BS, Geology, Missouri State University, 2002
MS, Geology, University of Idaho, 2004
PhD, Geophysics, Michigan Tech, 2011
Current position: Mendenhall Fellow, USGS Alaska Volcano Observatory
“Graduate school really formed me into a life-long learner and explorer ,” says Lyons. His research involved characterizing eruptive behavior at Fuego volcano, Guatemala, initially by using some classic observational techniques while in the Peace Corps, and then transitioning into the use of cutting-edge geophysical and remote sensing methods as his PhD research gained depth and breadth.
The secret to his success? “All of the great field work opportunities, living at the base of an active volcano and learning Spanish in Peace Corps, the addition of volcano seismologist Dr. Greg Waite to the faculty, Dr. Bill Rose's incredible passion for geology, volcanology, and international experiences, exploring the UP.... the list goes on. It is also difficult to surpass the variety and richness that two years in the Peace Corps program provided. Those two years provided the basis for the rest of my PhD, and, I believe, changed the course of my life.”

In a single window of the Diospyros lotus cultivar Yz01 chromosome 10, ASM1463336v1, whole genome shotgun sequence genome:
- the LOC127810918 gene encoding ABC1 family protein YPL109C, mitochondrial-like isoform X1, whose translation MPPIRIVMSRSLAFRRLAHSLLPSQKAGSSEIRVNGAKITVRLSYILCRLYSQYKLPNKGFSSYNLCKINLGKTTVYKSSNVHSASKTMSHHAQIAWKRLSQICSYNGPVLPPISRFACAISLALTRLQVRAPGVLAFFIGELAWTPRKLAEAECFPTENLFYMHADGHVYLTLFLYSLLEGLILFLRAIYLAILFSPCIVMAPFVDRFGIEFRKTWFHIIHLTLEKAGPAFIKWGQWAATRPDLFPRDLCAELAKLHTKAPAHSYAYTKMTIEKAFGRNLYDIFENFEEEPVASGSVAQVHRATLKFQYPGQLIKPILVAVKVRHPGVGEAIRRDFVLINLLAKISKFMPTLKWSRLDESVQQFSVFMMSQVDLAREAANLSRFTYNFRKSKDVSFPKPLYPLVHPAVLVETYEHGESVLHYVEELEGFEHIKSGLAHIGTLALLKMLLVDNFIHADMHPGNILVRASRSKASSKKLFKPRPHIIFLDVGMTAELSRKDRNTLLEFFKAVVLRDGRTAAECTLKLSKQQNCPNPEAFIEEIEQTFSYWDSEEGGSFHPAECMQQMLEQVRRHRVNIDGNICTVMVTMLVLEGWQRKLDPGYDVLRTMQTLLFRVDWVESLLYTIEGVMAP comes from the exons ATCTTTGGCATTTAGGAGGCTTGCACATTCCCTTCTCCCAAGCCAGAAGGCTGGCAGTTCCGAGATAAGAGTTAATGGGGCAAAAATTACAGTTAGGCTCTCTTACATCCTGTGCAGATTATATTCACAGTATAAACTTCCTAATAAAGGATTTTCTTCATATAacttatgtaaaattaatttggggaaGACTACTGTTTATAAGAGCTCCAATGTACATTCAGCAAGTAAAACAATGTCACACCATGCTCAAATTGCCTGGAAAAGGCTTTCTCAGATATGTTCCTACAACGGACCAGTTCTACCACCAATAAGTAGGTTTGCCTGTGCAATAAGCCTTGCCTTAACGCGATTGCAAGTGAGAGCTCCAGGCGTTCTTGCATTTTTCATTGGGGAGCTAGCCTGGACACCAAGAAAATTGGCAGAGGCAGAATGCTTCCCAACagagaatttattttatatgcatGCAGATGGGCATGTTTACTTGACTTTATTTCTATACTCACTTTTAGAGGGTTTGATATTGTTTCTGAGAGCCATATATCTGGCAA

Upon graduation, Lyons initially worked abroad on volcano-related geophysics, first on a short postdoctoral fellowship in Japan at the Earthquake Research Institute – University of Tokyo, and then at the Instituto Geofísico, Escuela Politécnica Nacional in Quito, Ecuador. He is now back stateside in Anchorage, Alaska starting a USGS Mendenhall postdoctoral fellowship with the Alaska Volcano Observatory, where he will be working on characterizing and modeling infrasound and seismic signals from active volcanoes in the Aleutian Islands.
His advice to a student considering the geosciences: “If you are interested in what geophysics can tell you about dynamic earth processes, then go for it. And it certainly helps to have the support of great teachers, mentors, and fellow students along the way, so be sure to surround yourself with them.”